Cooking Liver

Cooking Liver

My mom used to fry it to death. Then, just to make sure it was fit to bury, she added a cup of water to the pan, covered it and boiled for another half hour. Gray, crumbly, and stuck to the roof of your mouth. NOT recommended. I used to douse it with a quart of ketchup.

When I married a guy who liked liver I knew there had to be a better way. My method is based on the French technique- from one of the original "Galloping Gourmet" cookbooks in the seventies - before he went "low fat" hee hee. Joooooolia probably has a good way to do it, too. I never order liver "out" unless it is a French restaurant (when I have trouble deciding between liver and sweetbreads) or the VERY best place I ever had it- Gallagher's restaurant in NYC. (A steak and prime rib place, very pricey but worth the pilgrimage whenever I'm in NYC.)

This is what I do to keep it tender and almost creamy. We like it with onions, so I put about three Tablespoons of butter in a large non-stick pan and saute the yellow onion slices (2 large onions; 1/4 in. thick slices) until they come apart and are very limp and a little golden. Slowly so the butter doesn't burn. Push the onions to the perimeter of the pan. I leave the liver (calf's if you can get it) about 1/2" thick like it comes from the butcher and I do cut out all those little hard vein-y things. Then salt and pepper lightly and dredge in some plain flour shaking most of it off (the seasoning will stick to the meat; the flour is over it).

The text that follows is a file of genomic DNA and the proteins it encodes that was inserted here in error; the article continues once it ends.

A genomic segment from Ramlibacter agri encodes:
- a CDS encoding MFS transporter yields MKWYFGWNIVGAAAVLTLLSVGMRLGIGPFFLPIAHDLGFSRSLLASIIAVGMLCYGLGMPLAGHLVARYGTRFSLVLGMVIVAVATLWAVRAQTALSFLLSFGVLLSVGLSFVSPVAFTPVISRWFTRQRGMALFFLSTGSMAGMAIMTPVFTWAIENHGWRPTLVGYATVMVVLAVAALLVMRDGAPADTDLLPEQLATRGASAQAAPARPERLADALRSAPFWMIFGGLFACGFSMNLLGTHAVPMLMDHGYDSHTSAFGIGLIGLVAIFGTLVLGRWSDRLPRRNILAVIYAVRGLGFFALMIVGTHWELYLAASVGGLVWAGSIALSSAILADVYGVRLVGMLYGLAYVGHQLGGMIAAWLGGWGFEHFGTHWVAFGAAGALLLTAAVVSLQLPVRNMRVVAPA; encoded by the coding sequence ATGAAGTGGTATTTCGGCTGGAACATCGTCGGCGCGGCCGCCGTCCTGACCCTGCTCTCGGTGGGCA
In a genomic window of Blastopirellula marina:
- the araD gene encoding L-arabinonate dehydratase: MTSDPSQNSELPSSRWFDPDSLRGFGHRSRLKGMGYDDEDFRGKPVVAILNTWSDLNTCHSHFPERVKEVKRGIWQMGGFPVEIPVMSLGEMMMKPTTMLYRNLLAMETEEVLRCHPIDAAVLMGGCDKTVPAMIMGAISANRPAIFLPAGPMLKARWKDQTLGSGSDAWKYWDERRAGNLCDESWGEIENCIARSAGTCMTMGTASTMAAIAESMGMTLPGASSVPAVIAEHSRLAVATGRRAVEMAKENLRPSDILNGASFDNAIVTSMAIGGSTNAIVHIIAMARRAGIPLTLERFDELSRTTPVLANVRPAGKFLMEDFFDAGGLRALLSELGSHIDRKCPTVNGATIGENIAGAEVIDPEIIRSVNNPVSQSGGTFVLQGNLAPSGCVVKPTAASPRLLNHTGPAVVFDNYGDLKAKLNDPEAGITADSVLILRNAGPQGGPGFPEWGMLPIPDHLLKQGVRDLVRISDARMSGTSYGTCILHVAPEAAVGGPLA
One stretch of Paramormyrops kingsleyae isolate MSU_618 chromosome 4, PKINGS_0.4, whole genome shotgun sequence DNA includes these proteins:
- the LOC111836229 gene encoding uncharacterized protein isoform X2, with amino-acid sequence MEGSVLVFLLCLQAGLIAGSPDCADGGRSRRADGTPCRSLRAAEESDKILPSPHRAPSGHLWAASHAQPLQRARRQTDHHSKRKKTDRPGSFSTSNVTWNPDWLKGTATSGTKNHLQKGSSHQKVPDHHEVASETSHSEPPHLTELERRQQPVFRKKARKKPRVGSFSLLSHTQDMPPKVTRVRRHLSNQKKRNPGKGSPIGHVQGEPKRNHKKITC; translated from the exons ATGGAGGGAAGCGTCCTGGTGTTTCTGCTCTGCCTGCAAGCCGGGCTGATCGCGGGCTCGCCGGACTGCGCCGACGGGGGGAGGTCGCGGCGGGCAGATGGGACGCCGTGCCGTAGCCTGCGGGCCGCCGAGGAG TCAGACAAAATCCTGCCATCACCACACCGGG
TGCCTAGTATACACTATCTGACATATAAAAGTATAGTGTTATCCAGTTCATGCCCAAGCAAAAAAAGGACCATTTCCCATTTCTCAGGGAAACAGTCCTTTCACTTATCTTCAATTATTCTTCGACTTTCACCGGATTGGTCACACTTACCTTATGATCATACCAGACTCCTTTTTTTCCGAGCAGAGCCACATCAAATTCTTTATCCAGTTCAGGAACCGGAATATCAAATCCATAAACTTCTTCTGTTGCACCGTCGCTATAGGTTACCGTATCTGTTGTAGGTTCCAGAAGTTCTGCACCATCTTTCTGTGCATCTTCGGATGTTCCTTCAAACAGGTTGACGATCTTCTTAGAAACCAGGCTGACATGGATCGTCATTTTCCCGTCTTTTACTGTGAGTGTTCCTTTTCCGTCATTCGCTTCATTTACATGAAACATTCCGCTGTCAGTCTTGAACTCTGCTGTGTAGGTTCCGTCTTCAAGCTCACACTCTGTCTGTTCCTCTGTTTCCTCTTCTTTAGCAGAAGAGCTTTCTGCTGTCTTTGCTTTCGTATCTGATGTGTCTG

Saute the liver in the remaining butter in the pan; add a little more if you need it maybe just a Tbsp more. (Onions are pushed to the edges or can be removed if the pan is too crowded.) Saute just until spots of blood begin to "bloom" through the flour and show up on the top side. Turn and cook for about one minute longer. The inside should be opaque but still pink. Melts in your mouth.

Susanna in So. Cal.
wondering who first thought of eating these things?


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